Interviewed on TV the other day, Democratic Congressman (and presidential candidate) Eric Swalwell was asked to name some positive characteristic of Donald Trump. Swalwell didn’t hesitate: “He’s not a quitter.”
The congressman was certainly right about that. Trump’s determination to prevail seems unquenchable. Truly, a remarkable phenomenon.
The Mueller report documents in great detail President Trump’s repeated efforts to derail, divert, and/or defeat the investigation being conducted into his campaign’s relationship with a hostile power that worked to help him win the presidency. Repeatedly, Trump tried to get his White House counsel to fire the head of the investigation. Repeatedly, Trump leaned on his attorney general (Jeff Sessions) to unrecuse himself so that Sessions could protect Trump.
(And his persistence eventually got Trump the kind of attorney general he wanted – one who would serve the president at every turn, regardless of law and propriety. (One who’d even act “in contempt of Congress” for refusing to provide – to the only people with the legal power to hold a president accountable for crimes committed – all the work that the Mueller team had tried to send them.)
And now, as the forces that would hold the president accountable have gathered in strength and intensity, Trump is doubling down on his determination to prevail over the rule of law. Trump has issued unprecedented orders to defy every lawful demand from Congress, and he’s renewed his counter-attacks on law enforcement officials who dared examine his conduct.
There’s a famous Trump quote he says describes his “way of life”: “When someone attacks me, I always attack back...except 100x more.”
(Although every president receives continuous criticism, never before have we had a president who strikes back regularly at his critics.)
Doubtless every American ear hears the word “quitter” as a derogatory term. But no quality is a virtue in every circumstance. Sometimes virtue dictates acceptance of an unwanted outcome.
Back in 2000, after the Supreme Court (in Bush v. Gore) handed the election to George W. Bush (in a decision that even the 5-4 Republican majority on the court recognized as so flawed they declared it ought not ever be used as a precedent), the nation was at a juncture of dangerous division. Vice President Gore – the candidate on the losing end of that decision – spoke to the nation saying that while he disagreed with the decision, in our system of government the process had reached a conclusion (since the court gets the last word) and he would contest the outcome no more.
Respecting our constitutional order, for Gore, outweighed not only his personal interest but even his sense of what rightfully should have happened. Would it have been a virtue for him to have pursued the conflict even when the lawful means of so doing had been exhausted? I don’t think so. In that instance, Gore’s refusing to “quit” would have damaged the nation.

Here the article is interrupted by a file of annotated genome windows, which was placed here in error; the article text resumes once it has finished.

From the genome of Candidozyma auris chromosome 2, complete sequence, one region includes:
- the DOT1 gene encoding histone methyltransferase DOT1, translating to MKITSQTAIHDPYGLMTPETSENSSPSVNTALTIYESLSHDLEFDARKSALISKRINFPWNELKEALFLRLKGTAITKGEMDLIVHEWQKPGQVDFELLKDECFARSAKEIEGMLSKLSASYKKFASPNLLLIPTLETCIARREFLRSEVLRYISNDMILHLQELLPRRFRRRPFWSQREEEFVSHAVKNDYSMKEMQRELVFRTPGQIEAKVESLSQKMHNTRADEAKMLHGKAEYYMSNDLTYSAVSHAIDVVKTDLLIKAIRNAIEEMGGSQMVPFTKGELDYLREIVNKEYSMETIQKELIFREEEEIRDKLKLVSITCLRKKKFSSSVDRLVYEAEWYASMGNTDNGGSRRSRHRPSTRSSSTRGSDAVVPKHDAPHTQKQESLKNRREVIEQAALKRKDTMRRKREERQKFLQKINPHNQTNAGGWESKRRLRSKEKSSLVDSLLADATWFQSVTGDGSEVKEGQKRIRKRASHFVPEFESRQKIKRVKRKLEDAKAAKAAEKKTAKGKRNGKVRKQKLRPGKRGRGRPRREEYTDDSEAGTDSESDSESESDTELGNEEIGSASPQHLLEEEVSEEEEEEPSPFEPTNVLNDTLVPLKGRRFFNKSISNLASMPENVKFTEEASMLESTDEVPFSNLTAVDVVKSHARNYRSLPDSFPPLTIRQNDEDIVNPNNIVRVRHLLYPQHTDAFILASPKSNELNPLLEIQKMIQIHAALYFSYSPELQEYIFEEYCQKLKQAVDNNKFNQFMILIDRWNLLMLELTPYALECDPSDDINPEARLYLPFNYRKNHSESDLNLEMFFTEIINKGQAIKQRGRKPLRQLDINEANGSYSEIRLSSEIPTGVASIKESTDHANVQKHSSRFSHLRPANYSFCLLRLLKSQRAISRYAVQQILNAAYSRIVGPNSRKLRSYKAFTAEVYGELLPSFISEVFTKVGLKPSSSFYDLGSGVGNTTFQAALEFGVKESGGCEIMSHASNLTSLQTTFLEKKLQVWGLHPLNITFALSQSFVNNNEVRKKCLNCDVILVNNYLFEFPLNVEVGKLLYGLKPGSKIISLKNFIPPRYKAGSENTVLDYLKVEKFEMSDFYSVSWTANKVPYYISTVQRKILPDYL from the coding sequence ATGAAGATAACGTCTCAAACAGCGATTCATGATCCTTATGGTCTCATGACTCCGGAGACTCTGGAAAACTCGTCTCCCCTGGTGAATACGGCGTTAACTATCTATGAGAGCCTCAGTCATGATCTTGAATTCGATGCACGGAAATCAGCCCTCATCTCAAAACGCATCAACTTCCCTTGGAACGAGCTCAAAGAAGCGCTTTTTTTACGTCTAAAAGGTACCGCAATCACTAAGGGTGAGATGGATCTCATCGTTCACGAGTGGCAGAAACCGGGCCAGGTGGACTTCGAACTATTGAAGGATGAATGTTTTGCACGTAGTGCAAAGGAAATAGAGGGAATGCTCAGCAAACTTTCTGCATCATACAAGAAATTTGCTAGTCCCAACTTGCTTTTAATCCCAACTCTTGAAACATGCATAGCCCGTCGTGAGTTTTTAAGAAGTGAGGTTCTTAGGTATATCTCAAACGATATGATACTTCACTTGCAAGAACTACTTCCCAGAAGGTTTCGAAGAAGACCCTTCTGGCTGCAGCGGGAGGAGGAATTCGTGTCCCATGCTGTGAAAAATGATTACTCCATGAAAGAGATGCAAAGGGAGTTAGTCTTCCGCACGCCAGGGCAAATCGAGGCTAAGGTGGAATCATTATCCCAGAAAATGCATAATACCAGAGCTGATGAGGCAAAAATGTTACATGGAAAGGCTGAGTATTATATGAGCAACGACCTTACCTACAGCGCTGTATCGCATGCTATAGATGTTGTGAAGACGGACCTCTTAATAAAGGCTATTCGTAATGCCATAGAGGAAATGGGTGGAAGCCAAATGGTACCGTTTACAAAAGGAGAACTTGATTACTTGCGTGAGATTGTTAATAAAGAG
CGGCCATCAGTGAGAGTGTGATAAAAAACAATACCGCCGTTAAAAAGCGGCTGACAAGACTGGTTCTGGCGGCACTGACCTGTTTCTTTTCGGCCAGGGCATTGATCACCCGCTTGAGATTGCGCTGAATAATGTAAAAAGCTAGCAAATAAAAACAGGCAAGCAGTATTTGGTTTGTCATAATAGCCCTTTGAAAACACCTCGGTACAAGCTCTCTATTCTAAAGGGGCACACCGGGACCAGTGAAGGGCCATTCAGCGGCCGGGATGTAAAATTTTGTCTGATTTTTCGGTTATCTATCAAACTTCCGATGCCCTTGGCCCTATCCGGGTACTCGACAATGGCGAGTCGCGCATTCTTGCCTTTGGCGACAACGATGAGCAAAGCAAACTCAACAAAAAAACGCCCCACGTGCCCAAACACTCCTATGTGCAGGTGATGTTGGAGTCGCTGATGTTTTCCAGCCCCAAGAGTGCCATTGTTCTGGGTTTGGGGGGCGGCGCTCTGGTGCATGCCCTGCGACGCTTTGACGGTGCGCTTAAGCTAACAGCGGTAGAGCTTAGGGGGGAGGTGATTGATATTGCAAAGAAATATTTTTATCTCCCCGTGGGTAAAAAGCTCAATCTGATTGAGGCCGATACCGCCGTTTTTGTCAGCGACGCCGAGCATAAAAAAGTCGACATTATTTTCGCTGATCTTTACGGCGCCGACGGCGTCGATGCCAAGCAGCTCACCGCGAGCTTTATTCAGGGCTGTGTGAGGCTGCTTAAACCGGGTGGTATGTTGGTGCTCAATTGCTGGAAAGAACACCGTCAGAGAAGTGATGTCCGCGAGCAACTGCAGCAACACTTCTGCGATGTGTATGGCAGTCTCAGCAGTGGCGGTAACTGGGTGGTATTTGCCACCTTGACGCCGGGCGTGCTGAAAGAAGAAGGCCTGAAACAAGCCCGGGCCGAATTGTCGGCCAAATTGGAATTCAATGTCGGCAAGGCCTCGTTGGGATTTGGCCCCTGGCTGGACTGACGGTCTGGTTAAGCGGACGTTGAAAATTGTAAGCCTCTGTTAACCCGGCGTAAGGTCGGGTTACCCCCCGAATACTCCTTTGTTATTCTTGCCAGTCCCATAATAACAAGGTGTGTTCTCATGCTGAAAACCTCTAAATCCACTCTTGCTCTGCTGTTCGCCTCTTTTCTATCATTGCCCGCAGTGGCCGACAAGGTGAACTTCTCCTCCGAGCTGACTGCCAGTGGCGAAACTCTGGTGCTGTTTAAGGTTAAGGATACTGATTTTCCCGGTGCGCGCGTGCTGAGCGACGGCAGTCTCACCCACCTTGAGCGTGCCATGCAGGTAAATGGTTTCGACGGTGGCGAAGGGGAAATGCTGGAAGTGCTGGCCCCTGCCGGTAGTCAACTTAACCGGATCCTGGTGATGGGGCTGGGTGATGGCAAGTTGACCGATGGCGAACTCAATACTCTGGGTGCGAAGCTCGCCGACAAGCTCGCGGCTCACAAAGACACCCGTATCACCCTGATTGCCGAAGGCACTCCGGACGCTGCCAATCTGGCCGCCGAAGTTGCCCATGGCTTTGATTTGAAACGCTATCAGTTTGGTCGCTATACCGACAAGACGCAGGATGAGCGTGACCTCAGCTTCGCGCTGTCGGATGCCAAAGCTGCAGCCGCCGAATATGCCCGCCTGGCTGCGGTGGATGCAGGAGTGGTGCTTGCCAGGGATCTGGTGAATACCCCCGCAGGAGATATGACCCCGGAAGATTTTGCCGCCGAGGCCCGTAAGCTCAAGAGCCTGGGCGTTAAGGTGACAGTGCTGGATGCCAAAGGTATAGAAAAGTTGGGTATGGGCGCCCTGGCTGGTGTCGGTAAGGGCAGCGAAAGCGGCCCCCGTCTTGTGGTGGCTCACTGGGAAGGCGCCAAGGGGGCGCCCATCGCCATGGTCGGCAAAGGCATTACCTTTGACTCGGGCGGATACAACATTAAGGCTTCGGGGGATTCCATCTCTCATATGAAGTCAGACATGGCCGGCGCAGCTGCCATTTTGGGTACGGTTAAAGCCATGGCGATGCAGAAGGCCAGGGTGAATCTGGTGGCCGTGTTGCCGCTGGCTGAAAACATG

When Trump now refuses to let the legal process play out – when he defies the constitutional authority of a co-equal branch of government – he shows he’s no “quitter.” And he also threatens the foundations of our system of government he took an oath to defend.
In 1974, when Richard Nixon saw that Congress was going to impeach him and remove him from office, he resigned. He had at least that much respect for our constitutional order.
Can anyone imagine that if Congress were to vote to convict Trump, Trump would show respect for the lawful, constitutional process that Nixon deferred to? Can you imagine him accepting defeat as Nixon did as he climbed aboard that helicopter on the White House lawn?
House Speaker Nancy Pelosi recently expressed concern that Trump might refuse to accept the results of the 2020 elections if they go against him. That concern echoes what Trump’s own long-time fixer, Michael Cohen, said at the end of his congressional testimony in February: “I fear that if he loses the election in 2020, there will never be a peaceful transition of power.”
(It is such peaceful transitions, of course, that have been the hallmark of those systems of government that avoid the nightmarish scenarios of wars and revolutions endured by many other societies throughout history.)
Those concerns seem all too realistic in view of what we saw from Trump during the 2016 campaign. When he expected to lose, he began telling his supporters that the election was being “rigged” against him – an accusation for which he had absolutely no evidence, and one which laid the foundation for potential insurrectionary violence from followers who’d have believed their leader that they’d been robbed.
Trump’s not being a “quitter” is indeed a testament to his great strength of will. But it also seems an indicator that there is nothing – not the Constitution, not the law, not the well-being of the nation – that he holds higher than his own overriding need to be the “winner,” the guy on top.
Andy Schmookler is a prize-winning author many of whose works can be found at www.ABetterHumanStory.org.